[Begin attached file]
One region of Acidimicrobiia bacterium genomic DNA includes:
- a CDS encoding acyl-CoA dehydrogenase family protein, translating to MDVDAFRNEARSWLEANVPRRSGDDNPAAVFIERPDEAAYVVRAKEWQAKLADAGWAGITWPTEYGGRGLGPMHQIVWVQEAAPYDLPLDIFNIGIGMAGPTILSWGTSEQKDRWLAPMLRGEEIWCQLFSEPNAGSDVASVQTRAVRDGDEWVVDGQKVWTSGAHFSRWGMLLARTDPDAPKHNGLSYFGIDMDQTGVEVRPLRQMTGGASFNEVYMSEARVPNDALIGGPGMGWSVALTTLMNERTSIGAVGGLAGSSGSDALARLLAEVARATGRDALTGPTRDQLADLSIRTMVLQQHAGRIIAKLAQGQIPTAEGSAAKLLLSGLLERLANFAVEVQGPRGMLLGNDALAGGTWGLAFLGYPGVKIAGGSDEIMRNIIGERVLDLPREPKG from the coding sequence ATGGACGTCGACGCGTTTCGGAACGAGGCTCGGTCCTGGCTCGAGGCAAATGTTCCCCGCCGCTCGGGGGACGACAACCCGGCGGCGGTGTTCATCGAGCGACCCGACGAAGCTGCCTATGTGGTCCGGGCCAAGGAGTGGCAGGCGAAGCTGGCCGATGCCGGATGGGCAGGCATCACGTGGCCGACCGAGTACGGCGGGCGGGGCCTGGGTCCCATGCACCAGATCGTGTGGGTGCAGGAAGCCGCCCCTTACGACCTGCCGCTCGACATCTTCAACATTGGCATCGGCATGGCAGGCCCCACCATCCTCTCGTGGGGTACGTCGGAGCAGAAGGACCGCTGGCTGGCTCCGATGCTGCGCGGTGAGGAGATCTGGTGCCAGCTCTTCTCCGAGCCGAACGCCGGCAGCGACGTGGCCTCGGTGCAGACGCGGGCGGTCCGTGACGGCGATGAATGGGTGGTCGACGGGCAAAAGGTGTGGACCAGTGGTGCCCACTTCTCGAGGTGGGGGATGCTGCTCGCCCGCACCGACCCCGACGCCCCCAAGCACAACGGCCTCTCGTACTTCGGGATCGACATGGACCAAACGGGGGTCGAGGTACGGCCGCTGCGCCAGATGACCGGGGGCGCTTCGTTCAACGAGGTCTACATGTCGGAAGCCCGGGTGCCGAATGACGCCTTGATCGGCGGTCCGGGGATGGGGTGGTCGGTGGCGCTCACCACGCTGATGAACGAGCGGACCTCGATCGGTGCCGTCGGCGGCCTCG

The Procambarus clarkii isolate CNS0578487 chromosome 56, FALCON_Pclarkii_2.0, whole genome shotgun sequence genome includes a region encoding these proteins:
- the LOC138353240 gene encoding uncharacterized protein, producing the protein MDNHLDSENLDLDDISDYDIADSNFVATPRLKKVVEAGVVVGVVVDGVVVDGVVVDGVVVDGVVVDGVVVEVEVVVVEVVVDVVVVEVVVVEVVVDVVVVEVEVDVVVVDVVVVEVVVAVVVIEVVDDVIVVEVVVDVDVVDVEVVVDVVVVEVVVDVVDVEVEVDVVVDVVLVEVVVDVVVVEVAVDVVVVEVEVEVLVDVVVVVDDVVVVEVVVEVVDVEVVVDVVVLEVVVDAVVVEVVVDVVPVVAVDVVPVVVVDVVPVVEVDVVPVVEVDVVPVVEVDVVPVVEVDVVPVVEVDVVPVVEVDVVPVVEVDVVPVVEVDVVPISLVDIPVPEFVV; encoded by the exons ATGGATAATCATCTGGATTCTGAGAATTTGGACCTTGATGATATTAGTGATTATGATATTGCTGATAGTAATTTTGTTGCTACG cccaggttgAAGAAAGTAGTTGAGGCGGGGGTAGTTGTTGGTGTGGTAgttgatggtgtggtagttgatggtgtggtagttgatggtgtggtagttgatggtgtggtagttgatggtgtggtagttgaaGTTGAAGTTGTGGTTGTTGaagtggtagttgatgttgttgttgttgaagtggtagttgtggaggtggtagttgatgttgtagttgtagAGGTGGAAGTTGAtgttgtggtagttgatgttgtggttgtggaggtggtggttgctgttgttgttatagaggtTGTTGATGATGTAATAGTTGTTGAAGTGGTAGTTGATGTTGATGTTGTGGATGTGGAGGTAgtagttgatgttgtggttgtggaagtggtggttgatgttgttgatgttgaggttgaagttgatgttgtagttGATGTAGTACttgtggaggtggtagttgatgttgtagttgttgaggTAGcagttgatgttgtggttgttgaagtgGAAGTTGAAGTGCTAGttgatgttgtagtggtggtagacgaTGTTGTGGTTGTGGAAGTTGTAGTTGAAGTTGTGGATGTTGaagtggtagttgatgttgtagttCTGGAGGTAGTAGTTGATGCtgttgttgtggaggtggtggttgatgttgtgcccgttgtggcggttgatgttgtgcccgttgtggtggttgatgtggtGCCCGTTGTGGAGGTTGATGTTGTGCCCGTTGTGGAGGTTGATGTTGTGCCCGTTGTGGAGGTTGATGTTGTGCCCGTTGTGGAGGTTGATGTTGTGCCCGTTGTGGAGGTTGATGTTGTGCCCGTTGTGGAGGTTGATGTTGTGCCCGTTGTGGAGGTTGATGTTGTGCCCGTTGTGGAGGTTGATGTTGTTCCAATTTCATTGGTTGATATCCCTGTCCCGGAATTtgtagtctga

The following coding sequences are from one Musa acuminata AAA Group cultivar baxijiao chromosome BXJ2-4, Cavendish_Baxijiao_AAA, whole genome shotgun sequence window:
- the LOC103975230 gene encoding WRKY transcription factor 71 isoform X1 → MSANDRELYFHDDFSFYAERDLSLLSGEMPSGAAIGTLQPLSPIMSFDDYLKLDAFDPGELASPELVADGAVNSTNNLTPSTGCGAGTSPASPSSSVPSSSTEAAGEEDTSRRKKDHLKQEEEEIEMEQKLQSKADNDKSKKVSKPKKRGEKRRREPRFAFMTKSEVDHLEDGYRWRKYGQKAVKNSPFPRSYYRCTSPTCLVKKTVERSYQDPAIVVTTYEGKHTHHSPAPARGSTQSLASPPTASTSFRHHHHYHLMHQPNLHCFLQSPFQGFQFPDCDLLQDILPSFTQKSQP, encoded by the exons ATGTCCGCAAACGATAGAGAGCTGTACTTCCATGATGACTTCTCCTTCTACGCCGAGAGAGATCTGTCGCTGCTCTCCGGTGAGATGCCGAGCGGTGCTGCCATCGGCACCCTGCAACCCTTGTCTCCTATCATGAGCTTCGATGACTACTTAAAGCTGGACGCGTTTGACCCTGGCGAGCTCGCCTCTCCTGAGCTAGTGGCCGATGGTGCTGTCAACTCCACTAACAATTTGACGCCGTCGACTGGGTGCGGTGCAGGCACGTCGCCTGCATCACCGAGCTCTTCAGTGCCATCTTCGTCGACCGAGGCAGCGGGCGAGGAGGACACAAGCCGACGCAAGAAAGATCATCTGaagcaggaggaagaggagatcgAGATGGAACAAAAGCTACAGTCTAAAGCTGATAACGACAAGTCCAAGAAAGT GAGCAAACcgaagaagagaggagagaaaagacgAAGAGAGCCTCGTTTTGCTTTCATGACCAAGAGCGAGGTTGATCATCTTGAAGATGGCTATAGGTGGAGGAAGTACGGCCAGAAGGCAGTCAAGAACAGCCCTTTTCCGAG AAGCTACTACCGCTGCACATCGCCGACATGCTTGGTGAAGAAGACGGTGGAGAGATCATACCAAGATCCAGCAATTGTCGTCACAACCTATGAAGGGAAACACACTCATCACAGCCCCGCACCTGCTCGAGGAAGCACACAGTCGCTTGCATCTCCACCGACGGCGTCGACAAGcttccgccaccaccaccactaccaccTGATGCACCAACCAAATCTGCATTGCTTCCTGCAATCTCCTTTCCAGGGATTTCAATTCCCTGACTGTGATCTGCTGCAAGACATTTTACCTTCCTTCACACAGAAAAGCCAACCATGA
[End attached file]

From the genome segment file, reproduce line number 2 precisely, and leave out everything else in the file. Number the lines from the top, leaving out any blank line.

- a CDS encoding acyl-CoA dehydrogenase family protein, translating to MDVDAFRNEARSWLEANVPRRSGDDNPAAVFIERPDEAAYVVRAKEWQAKLADAGWAGITWPTEYGGRGLGPMHQIVWVQEAAPYDLPLDIFNIGIGMAGPTILSWGTSEQKDRWLAPMLRGEEIWCQLFSEPNAGSDVASVQTRAVRDGDEWVVDGQKVWTSGAHFSRWGMLLARTDPDAPKHNGLSYFGIDMDQTGVEVRPLRQMTGGASFNEVYMSEARVPNDALIGGPGMGWSVALTTLMNERTSIGAVGGLAGSSGSDALARLLAEVARATGRDALTGPTRDQLADLSIRTMVLQQHAGRIIAKLAQGQIPTAEGSAAKLLLSGLLERLANFAVEVQGPRGMLLGNDALAGGTWGLAFLGYPGVKIAGGSDEIMRNIIGERVLDLPREPKG from the coding sequence ATGGACGTCGACGCGTTTCGGAACGAGGCTCGGTCCTGGCTCGAGGCAAATGTTCCCCGCCGCTCGGGGGACGACAACCCGGCGGCGGTGTTCATCGAGCGACCCGACGAAGCTGCCTATGTGGTCCGGGCCAAGGAGTGGCAGGCGAAGCTGGCCGATGCCGGATGGGCAGGCATCACGTGGCCGACCGAGTACGGCGGGCGGGGCCTGGGTCCCATGCACCAGATCGTGTGGGTGCAGGAAGCCGCCCCTTACGACCTGCCGCTCGACATCTTCAACATTGGCATCGGCATGGCAGGCCCCACCATCCTCTCGTGGGGTACGTCGGAGCAGAAGGACCGCTGGCTGGCTCCGATGCTGCGCGGTGAGGAGATCTGGTGCCAGCTCTTCTCCGAGCCGAACGCCGGCAGCGACGTGGCCTCGGTGCAGACGCGGGCGGTCCGTGACGGCGATGAATGGGTGGTCGACGGGCAAAAGGTGTGGACCAGTGGTGCCCACTTCTCGAGGTGGGGGATGCTGCTCGCCCGCACCGACCCCGACGCCCCCAAGCACAACGGCCTCTCGTACTTCGGGATCGACATGGACCAAACGGGGGTCGAGGTACGGCCGCTGCGCCAGATGACCGGGGGCGCTTCGTTCAACGAGGTCTACATGTCGGAAGCCCGGGTGCCGAATGACGCCTTGATCGGCGGTCCGGGGATGGGGTGGTCGGTGGCGCTCACCACGCTGATGAACGAGCGGACCTCGATCGGTGCCGTCGGCGGCCTCG